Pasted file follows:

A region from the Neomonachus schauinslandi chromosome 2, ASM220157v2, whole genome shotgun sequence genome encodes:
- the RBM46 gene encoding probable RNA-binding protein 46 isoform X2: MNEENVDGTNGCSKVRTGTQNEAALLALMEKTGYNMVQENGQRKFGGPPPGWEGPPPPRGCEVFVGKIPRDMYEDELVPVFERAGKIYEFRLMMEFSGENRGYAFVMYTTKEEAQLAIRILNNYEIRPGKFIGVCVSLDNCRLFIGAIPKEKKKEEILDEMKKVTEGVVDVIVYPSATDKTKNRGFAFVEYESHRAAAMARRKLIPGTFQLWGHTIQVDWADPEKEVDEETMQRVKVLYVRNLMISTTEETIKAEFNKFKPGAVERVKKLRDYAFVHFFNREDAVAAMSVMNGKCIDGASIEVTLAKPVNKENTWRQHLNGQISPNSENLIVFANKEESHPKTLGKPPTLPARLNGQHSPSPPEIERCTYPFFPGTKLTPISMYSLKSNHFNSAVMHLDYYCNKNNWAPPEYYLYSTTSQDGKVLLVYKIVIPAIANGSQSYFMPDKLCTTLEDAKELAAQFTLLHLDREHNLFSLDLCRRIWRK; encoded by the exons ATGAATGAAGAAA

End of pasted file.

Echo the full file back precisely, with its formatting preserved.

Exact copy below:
A region from the Neomonachus schauinslandi chromosome 2, ASM220157v2, whole genome shotgun sequence genome encodes:
- the RBM46 gene encoding probable RNA-binding protein 46 isoform X2: MNEENVDGTNGCSKVRTGTQNEAALLALMEKTGYNMVQENGQRKFGGPPPGWEGPPPPRGCEVFVGKIPRDMYEDELVPVFERAGKIYEFRLMMEFSGENRGYAFVMYTTKEEAQLAIRILNNYEIRPGKFIGVCVSLDNCRLFIGAIPKEKKKEEILDEMKKVTEGVVDVIVYPSATDKTKNRGFAFVEYESHRAAAMARRKLIPGTFQLWGHTIQVDWADPEKEVDEETMQRVKVLYVRNLMISTTEETIKAEFNKFKPGAVERVKKLRDYAFVHFFNREDAVAAMSVMNGKCIDGASIEVTLAKPVNKENTWRQHLNGQISPNSENLIVFANKEESHPKTLGKPPTLPARLNGQHSPSPPEIERCTYPFFPGTKLTPISMYSLKSNHFNSAVMHLDYYCNKNNWAPPEYYLYSTTSQDGKVLLVYKIVIPAIANGSQSYFMPDKLCTTLEDAKELAAQFTLLHLDREHNLFSLDLCRRIWRK; encoded by the exons ATGAATGAAGAAA